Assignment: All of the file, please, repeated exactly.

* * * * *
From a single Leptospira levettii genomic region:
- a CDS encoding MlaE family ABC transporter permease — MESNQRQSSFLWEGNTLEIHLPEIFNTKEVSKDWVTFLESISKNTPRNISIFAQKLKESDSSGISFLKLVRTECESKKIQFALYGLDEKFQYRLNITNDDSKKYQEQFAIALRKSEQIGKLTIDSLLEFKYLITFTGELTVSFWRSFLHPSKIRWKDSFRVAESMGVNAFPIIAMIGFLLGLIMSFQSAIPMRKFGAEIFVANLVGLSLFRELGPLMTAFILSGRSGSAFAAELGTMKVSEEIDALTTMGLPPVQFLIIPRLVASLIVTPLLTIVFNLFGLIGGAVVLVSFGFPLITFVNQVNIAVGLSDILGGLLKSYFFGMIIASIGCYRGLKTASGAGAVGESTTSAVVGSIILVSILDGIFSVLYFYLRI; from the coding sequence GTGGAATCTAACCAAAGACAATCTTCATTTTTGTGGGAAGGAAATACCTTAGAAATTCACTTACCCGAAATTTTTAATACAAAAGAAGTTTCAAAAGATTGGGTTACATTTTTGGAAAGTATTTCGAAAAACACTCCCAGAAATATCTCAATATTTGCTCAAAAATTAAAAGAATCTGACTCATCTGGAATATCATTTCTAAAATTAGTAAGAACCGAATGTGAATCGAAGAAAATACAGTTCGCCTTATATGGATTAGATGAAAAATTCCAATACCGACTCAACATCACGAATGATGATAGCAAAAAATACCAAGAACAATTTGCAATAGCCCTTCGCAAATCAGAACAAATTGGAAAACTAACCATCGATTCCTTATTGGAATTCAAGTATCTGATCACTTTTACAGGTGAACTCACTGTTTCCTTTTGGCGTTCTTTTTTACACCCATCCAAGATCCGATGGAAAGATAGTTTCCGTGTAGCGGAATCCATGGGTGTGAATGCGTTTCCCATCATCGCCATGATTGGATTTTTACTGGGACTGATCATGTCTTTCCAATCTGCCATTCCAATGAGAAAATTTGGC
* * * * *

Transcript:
From a single Leptospira levettii genomic region:
- a CDS encoding MlaE family ABC transporter permease — MESNQRQSSFLWEGNTLEIHLPEIFNTKEVSKDWVTFLESISKNTPRNISIFAQKLKESDSSGISFLKLVRTECESKKIQFALYGLDEKFQYRLNITNDDSKKYQEQFAIALRKSEQIGKLTIDSLLEFKYLITFTGELTVSFWRSFLHPSKIRWKDSFRVAESMGVNAFPIIAMIGFLLGLIMSFQSAIPMRKFGAEIFVANLVGLSLFRELGPLMTAFILSGRSGSAFAAELGTMKVSEEIDALTTMGLPPVQFLIIPRLVASLIVTPLLTIVFNLFGLIGGAVVLVSFGFPLITFVNQVNIAVGLSDILGGLLKSYFFGMIIASIGCYRGLKTASGAGAVGESTTSAVVGSIILVSILDGIFSVLYFYLRI; from the coding sequence GTGGAATCTAACCAAAGACAATCTTCATTTTTGTGGGAAGGAAATACCTTAGAAATTCACTTACCCGAAATTTTTAATACAAAAGAAGTTTCAAAAGATTGGGTTACATTTTTGGAAAGTATTTCGAAAAACACTCCCAGAAATATCTCAATATTTGCTCAAAAATTAAAAGAATCTGACTCATCTGGAATATCATTTCTAAAATTAGTAAGAACCGAATGTGAATCGAAGAAAATACAGTTCGCCTTATATGGATTAGATGAAAAATTCCAATACCGACTCAACATCACGAATGATGATAGCAAAAAATACCAAGAACAATTTGCAATAGCCCTTCGCAAATCAGAACAAATTGGAAAACTAACCATCGATTCCTTATTGGAATTCAAGTATCTGATCACTTTTACAGGTGAACTCACTGTTTCCTTTTGGCGTTCTTTTTTACACCCATCCAAGATCCGATGGAAAGATAGTTTCCGTGTAGCGGAATCCATGGGTGTGAATGCGTTTCCCATCATCGCCATGATTGGATTTTTACTGGGACTGATCATGTCTTTCCAATCTGCCATTCCAATGAGAAAATTTGGC